We do not believe that the statement in the Schiavone defendants' affidavit in support of its motion under Rule 60(b) (5) and (6) was deliberately deceptive since the adequacy of the proposed financial disclosures had not been challenged. Any attempt to conceal the fact that the proposed disclosures were not as extensive as those made to First Pennsylvania would have been pointless. Furthermore, the SEC, which reviewed the financials for the last two years and made certain suggestions that have been incorporated in the financial information contained in Amendment 7, did not suggest inclusion of earlier financial, possibly for the reason that its Rule 14a-3, dealing with the analogous procedure for disclosure of financial information in annual reports used in proxy statements, requires disclosure of only the last two years financials. In addition, Schiavone's first quarter earnings for 1973, which are disclosed in Amendment 3, represented a substantial improvement over the earlier two years.
The financial statements of Schiavone and Michael Schiavone which were incorporated in the new amendments to Schiavone's Schedule 13D statement were unaudited. When the amendments were filed with the SEC, the staff suggested that certain changes be made. These suggested changes were incorporated in Amendment 7 which was filed with the SEC on August 31, 1973.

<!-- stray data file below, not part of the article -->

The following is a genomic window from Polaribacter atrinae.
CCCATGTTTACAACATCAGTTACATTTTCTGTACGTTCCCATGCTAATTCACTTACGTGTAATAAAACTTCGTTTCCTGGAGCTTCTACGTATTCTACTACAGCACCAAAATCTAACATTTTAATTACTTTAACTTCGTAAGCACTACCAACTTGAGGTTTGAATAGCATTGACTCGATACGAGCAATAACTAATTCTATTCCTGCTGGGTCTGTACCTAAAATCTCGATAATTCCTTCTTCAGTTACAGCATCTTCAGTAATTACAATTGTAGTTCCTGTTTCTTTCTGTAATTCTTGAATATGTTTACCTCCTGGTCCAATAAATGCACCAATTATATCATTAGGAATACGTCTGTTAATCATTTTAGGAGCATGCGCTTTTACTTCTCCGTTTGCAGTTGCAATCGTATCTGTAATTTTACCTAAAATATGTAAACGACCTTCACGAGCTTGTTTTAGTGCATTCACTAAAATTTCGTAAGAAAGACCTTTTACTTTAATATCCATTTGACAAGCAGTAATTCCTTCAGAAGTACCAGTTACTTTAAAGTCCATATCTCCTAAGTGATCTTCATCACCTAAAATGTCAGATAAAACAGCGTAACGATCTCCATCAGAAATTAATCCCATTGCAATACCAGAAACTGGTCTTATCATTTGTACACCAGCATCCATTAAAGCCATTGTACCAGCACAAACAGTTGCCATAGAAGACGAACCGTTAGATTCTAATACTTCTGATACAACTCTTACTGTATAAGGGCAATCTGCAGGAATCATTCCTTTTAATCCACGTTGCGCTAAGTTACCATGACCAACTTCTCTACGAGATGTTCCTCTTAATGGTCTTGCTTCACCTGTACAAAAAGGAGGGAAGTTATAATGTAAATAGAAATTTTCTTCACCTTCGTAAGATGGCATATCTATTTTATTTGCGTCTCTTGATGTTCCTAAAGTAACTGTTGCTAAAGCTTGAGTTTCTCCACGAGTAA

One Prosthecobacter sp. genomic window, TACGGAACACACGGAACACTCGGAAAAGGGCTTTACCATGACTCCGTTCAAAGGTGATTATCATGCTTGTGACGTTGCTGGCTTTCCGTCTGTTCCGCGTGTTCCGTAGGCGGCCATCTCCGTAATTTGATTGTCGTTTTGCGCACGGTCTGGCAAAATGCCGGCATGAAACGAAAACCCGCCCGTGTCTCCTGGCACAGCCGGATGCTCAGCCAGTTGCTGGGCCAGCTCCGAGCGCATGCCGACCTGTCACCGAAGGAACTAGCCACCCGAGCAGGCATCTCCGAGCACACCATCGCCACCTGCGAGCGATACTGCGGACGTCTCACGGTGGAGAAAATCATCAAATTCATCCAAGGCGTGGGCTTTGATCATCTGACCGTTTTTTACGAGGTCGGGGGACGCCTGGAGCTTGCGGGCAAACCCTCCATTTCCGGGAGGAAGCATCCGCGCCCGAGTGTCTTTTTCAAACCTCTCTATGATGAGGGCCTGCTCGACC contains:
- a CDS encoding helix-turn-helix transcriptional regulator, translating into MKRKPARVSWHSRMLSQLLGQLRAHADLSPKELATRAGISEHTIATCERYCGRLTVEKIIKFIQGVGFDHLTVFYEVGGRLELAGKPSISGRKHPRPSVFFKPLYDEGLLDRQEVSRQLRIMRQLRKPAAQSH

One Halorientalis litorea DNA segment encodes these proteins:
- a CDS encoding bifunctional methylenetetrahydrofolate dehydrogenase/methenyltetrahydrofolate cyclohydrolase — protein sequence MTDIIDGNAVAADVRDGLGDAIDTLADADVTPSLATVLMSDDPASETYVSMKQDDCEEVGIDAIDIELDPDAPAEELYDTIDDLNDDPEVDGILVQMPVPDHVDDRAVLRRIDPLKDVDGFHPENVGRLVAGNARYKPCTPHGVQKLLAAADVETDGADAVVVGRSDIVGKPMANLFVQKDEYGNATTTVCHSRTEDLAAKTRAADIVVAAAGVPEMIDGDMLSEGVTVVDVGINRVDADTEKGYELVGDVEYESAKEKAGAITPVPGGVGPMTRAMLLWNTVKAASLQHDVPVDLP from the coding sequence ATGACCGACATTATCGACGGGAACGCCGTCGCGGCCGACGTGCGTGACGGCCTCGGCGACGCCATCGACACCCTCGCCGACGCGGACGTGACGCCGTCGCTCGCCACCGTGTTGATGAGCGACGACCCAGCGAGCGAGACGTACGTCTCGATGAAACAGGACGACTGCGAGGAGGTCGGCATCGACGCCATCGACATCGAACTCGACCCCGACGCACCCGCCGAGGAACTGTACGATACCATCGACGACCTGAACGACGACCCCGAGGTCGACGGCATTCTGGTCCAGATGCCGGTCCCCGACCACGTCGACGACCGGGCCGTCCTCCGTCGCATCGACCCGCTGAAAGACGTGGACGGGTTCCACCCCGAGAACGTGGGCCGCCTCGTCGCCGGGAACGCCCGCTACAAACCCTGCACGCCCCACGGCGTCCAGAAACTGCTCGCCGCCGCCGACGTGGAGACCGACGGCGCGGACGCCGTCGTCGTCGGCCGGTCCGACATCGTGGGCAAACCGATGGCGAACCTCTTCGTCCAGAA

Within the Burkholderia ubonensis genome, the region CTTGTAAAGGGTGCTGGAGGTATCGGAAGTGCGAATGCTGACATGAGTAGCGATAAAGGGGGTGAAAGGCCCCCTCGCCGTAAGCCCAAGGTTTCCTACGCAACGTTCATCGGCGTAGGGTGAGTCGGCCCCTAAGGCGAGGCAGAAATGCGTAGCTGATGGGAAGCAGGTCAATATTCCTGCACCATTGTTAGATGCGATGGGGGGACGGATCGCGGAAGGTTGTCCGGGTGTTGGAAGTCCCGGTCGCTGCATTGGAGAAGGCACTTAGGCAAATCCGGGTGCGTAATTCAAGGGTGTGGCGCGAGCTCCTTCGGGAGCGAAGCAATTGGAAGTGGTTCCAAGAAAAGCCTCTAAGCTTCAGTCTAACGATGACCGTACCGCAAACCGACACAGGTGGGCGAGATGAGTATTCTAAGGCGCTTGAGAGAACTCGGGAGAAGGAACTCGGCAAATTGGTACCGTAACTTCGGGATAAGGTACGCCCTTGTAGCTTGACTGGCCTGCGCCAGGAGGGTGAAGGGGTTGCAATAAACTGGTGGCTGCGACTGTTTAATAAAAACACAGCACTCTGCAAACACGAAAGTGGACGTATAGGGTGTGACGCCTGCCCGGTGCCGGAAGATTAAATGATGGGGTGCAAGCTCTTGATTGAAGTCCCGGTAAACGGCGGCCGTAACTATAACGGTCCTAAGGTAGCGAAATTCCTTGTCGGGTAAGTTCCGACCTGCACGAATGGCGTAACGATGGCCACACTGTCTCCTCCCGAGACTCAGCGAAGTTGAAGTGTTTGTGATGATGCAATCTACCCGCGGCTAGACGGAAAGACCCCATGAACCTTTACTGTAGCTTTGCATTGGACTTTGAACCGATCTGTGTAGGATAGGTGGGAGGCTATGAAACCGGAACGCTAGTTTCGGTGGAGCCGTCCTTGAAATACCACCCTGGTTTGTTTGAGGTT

Dismissal of Other Claims Brought Under § 14(d) and (e) of the Exchange Act
Corenco argues that the district court erroneously dismissed its several other claims under § 14(d) and (e) of the Exchange Act: that Schiavone's "announcement" of its tender offer in the Wall Street Journal on July 18 1973, itself constituted a tender offer which should have included all the information required by § 14(d); that Schiavone's original Offer to Purchase misrepresented that Michael Schiavone's purpose in acquiring approximately 4.8% of Corenco's common stock prior to the tender offer was "for investment;" and that the original Offer to Purchase failed to disclose the likelihood or possibility that Corenco's assets would be converted into cash for use in repayment of the loan taken by Schiavone to finance the tender offer. We find no merit in these claims and affirm the district court's dismissal of them.